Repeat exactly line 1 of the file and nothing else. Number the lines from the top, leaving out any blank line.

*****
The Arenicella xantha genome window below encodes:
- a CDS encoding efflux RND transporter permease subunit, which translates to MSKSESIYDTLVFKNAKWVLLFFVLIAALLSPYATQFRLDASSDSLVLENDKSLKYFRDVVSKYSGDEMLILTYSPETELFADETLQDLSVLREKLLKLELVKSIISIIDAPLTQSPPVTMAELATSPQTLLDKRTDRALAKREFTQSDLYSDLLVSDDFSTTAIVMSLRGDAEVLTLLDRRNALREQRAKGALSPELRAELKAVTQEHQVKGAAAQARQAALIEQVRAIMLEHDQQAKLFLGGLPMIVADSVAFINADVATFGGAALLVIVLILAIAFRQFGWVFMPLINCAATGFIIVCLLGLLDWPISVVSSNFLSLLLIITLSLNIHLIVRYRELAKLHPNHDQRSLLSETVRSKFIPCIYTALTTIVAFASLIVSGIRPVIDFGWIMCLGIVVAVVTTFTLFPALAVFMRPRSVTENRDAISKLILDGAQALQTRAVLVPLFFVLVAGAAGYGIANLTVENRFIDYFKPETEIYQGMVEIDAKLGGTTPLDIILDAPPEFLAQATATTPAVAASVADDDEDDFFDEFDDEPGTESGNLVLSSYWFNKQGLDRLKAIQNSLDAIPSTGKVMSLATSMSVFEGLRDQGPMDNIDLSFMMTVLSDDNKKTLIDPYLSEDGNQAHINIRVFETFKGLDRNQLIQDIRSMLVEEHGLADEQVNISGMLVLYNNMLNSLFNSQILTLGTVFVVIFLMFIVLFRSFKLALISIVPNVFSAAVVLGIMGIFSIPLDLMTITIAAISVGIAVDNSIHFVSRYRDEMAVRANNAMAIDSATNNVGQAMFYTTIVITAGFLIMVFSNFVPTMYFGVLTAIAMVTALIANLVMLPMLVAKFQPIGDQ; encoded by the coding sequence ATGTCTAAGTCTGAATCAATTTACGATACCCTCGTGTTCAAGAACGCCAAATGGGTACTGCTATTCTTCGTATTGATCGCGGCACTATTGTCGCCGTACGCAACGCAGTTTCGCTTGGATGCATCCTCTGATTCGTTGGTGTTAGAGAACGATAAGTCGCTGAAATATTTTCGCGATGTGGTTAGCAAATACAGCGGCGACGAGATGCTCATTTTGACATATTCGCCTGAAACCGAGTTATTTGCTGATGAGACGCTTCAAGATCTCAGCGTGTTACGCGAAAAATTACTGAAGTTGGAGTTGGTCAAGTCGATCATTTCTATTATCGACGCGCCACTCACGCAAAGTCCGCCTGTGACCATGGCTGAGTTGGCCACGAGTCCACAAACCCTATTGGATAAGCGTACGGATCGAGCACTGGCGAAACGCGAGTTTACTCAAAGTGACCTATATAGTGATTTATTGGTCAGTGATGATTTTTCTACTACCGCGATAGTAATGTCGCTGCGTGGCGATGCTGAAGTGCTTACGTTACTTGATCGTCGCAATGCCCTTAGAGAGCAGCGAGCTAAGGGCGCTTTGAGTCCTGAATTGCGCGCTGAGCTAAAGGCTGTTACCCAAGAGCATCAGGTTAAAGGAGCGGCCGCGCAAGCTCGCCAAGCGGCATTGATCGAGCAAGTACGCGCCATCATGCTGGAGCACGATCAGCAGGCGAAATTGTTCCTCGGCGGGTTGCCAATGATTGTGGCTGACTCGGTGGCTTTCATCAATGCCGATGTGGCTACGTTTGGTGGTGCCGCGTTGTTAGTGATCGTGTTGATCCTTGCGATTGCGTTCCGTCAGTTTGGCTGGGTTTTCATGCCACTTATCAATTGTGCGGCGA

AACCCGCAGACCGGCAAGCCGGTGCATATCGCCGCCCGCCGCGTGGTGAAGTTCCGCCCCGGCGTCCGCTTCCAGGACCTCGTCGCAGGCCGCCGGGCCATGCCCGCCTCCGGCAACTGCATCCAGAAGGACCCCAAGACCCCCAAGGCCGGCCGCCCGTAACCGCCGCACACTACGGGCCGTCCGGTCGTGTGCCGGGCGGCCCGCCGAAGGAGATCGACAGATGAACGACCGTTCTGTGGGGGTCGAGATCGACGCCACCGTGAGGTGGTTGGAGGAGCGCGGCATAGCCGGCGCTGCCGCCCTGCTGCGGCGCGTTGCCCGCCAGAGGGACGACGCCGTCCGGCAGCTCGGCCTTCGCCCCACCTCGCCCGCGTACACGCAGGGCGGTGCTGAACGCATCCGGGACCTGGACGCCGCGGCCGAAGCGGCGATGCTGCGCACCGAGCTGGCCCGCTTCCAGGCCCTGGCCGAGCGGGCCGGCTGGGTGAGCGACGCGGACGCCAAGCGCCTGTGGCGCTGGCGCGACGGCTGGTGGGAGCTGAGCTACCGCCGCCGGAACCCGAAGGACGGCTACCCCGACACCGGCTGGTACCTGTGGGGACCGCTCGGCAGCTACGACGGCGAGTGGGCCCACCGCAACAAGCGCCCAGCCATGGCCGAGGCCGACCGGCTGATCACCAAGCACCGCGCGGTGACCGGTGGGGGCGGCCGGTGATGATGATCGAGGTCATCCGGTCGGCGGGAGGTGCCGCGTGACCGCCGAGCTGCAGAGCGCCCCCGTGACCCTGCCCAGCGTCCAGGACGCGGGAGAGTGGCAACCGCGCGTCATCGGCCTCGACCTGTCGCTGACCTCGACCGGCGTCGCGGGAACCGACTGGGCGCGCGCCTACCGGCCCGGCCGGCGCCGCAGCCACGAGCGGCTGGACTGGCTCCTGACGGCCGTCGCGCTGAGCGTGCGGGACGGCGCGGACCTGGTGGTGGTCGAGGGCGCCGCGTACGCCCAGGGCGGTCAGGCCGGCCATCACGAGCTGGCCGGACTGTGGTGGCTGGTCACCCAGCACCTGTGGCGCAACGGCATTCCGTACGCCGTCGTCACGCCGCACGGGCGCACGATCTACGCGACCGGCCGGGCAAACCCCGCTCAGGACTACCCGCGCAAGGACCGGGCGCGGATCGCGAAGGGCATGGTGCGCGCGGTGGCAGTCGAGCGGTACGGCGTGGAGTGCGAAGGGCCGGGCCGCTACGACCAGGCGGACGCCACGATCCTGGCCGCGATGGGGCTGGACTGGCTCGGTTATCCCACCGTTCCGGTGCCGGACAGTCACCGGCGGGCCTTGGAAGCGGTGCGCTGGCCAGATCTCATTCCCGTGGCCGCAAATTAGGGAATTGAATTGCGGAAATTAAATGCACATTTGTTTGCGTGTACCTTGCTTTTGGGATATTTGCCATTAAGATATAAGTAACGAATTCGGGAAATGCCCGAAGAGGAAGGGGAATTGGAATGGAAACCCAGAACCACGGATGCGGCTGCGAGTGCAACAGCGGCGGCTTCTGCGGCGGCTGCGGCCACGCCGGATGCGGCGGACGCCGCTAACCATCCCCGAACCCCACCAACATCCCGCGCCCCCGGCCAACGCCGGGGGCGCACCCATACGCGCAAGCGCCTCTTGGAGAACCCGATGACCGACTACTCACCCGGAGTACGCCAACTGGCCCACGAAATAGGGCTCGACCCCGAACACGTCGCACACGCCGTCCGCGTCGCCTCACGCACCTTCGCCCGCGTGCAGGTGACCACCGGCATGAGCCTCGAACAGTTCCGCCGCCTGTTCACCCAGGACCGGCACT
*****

The Arenicella xantha genome window below encodes: